There is also the function `unit_vector()` to normalize vectors in the popular transformations module by Christoph Gohlke:

``````import transformations as trafo
import numpy as np

data = np.array([[1.0, 1.0, 0.0],
[1.0, 1.0, 1.0],
[1.0, 2.0, 3.0]])

print(trafo.unit_vector(data, axis=1))
``````

You mentioned sci-kit learn, so I want to share another solution.

sci-kit learn `MinMaxScaler`

In sci-kit learn, there is a API called `MinMaxScaler` which can customize the the value range as you like.

It also deal with NaN issues for us.

NaNs are treated as missing values: disregarded in fit, and maintained in transform. ... see reference [1]

Code sample

The code is simple, just type

``````# Let's say X_train is your input dataframe
from sklearn.preprocessing import MinMaxScaler
# call MinMaxScaler object
min_max_scaler = MinMaxScaler()
# feed in a numpy array
X_train_norm = min_max_scaler.fit_transform(X_train.values)
# wrap it up if you need a dataframe
df = pd.DataFrame(X_train_norm)
``````
Reference
• This does a different type of transform. The OP wanted to scale the magnitude of the vector so that each vector has a length of 1; MinMaxScaler individually scales each column independently to be within a certain range. Commented Dec 8, 2020 at 14:32

If you work with multidimensional array following fast solution is possible.

Say we have 2D array, which we want to normalize by last axis, while some rows have zero norm.

``````import numpy as np
arr = np.array([
[1, 2, 3],
[0, 0, 0],
[5, 6, 7]
], dtype=np.float)

lengths = np.linalg.norm(arr, axis=-1)
print(lengths)  # [ 3.74165739  0.         10.48808848]
arr[lengths > 0] = arr[lengths > 0] / lengths[lengths > 0][:, np.newaxis]
print(arr)
# [[0.26726124 0.53452248 0.80178373]
# [0.         0.         0.        ]
# [0.47673129 0.57207755 0.66742381]]
``````

If you want to normalize n dimensional feature vectors stored in a 3D tensor, you could also use PyTorch:

``````import numpy as np
from torch import from_numpy
from torch.nn.functional import normalize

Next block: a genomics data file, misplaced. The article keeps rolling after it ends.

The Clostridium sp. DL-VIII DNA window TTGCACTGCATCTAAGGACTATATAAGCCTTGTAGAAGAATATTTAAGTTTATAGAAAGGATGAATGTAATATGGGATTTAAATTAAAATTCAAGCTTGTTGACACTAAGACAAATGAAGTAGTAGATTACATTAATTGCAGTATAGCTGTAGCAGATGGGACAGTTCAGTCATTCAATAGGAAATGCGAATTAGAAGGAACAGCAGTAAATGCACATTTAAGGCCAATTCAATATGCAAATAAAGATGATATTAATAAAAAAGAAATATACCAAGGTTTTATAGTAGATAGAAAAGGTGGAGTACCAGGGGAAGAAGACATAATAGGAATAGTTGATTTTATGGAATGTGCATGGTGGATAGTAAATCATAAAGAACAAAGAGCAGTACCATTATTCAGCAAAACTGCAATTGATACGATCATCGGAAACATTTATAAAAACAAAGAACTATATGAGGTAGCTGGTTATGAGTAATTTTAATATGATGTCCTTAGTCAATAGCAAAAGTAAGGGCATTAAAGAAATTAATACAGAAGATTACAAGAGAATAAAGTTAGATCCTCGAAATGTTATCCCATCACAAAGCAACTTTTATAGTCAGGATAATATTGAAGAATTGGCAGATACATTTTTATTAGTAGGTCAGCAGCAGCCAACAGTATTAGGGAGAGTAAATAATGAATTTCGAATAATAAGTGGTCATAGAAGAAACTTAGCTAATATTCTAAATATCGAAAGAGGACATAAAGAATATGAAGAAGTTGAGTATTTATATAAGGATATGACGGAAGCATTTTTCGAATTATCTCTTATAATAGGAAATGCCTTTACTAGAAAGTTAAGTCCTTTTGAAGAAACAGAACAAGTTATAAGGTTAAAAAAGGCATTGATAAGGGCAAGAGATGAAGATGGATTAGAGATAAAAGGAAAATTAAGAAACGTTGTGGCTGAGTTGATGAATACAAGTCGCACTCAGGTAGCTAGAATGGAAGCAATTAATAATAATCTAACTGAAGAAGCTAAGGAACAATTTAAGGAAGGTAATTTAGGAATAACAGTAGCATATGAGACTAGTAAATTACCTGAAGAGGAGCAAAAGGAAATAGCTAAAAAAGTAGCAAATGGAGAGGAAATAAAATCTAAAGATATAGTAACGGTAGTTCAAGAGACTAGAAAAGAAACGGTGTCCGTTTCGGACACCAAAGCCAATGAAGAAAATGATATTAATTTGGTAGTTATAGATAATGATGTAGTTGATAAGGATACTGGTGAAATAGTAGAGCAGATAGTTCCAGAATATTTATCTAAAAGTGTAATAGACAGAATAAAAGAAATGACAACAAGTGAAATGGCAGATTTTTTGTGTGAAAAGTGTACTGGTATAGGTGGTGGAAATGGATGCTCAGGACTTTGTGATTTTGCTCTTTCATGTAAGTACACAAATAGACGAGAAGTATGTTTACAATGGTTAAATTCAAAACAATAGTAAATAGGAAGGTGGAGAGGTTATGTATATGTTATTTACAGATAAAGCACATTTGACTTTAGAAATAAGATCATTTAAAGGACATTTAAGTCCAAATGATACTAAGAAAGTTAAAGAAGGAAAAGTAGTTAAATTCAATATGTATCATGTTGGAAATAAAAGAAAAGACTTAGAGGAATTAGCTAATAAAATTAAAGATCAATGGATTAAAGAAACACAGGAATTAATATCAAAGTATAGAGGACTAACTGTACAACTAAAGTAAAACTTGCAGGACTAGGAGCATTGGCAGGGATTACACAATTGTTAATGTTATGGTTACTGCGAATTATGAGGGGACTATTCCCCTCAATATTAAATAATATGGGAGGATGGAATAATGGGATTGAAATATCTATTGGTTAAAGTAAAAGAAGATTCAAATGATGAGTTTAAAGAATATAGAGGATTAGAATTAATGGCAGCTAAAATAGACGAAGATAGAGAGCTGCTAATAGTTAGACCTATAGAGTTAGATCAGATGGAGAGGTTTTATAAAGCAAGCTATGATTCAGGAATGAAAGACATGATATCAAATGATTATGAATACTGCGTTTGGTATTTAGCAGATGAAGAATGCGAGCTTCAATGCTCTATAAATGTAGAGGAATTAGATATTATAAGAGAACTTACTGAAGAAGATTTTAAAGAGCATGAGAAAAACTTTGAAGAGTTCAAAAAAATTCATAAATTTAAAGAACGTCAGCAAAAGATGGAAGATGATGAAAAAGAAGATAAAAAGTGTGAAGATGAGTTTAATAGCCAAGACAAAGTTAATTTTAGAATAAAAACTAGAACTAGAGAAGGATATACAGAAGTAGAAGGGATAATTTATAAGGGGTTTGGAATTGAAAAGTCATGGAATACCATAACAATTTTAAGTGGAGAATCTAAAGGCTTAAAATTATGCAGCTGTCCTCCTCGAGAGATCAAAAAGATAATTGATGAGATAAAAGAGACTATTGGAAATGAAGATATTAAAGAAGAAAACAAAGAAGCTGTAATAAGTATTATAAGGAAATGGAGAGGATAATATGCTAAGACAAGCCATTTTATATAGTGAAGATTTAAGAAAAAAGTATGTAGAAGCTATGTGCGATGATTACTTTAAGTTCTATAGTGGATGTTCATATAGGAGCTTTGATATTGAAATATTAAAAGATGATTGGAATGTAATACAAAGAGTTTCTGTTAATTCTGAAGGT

vecs = np.random.rand(3, 16, 16, 16)
norm_vecs = normalize(from_numpy(vecs), dim=0, eps=1e-16).numpy()
``````

If you're working with 3D vectors, you can do this concisely using the toolbelt vg. It's a light layer on top of numpy and it supports single values and stacked vectors.

``````import numpy as np
import vg

x = np.random.rand(1000)*10
norm1 = x / np.linalg.norm(x)
norm2 = vg.normalize(x)
print np.all(norm1 == norm2)
# True
``````

I created the library at my last startup, where it was motivated by uses like this: simple ideas which are way too verbose in NumPy.

Without `sklearn` and using just `numpy`. Just define a function:.

Assuming that the rows are the variables and the columns the samples (`axis= 1`):

``````import numpy as np

# Example array
X = np.array([[1,2,3],[4,5,6]])

def stdmtx(X):
means = X.mean(axis =1)
stds = X.std(axis= 1, ddof=1)
X= X - means[:, np.newaxis]
X= X / stds[:, np.newaxis]
return np.nan_to_num(X)

``````

output:

``````X
array([[1, 2, 3],
[4, 5, 6]])

stdmtx(X)
array([[-1.,  0.,  1.],
[-1.,  0.,  1.]])

``````
• These output arrays do not have unit norm. Subtracting the mean and giving the samples unit variance does not produce unit vectors. Commented Dec 8, 2020 at 14:52

For a 2D array, you can use the following one-liner to normalize across rows. To normalize across columns, simply set `axis=0`.

``````a / np.linalg.norm(a, axis=1, keepdims=True)
``````
• Thanks for mentioning `keepdims=True`, that's truly useful for shape-invariant case Commented Jun 15, 2023 at 9:22

If you want all values in [0; 1] `for 1d-array` then just use

``````(a - a.min(axis=0)) / (a.max(axis=0) - a.min(axis=0))
``````

Where `a` is your `1d-array`.

An example:

``````>>> a = np.array([0, 1, 2, 4, 5, 2])
>>> (a - a.min(axis=0)) / (a.max(axis=0) - a.min(axis=0))
array([0. , 0.2, 0.4, 0.8, 1. , 0.4])
``````

Note for the method. For saving proportions between values there is a restriction: `1d-array` must have at least one `0` and consists of `0` and `positive` numbers.

A simple dot product would do the job. No need for any extra package.

``````x = x/np.sqrt(x.dot(x))
``````

By the way, if the norm of `x` is zero, it is inherently a zero vector, and cannot be converted to a unit vector (which has norm 1). If you want to catch the case of `np.array([0,0,...0])`, then use

``````norm = np.sqrt(x.dot(x))
x = x/norm if norm != 0 else x
``````
• I often use this trick: x_normalised = x / (norm+(norm==0)) so in all cases where the norm is zero, you just divide by one. Commented May 1, 2022 at 9:21

Unfortunately the simple solution `x/numpy.linalg.norm(x)` doesn't work if `x` is an array of vectors. But with a simple `reshape()` you can force it into a flat list, use a list comprehension, and use `reshape()` again to get back the original shape.

``````s=x.shape
np.array([ v/np.linalg.norm(v)  for v in x.reshape(-1, s[-1])]).reshape(s)
``````

First we store the shape of the array

``````s=x.shape
``````

Then we reshape it into a simple (one-dimensional) array of vectors

``````x.reshape(-1, s[-1])
``````

by making use of the '-1' argument of `reshape()` which essentially means "take as many as it needs", e.g . if `x` was a (4,5,3) array, `x.reshape(-1,3)` would be of shape (20,3). The use of `s[-1]` allows for an arbitrary dimension of the vectors.

Then we use a list comprehension to step through the array and calculate the unit vector one vector at a time

``````[ v/np.linalg.norm(v)  for v in x.reshape(-1, s[-1])]
``````

and finally we turn it back into an numpy array and give it back its original shape

``````np.array([ v/np.linalg.norm(v)  for v in x.reshape(-1, s[-1])]).reshape(s)
``````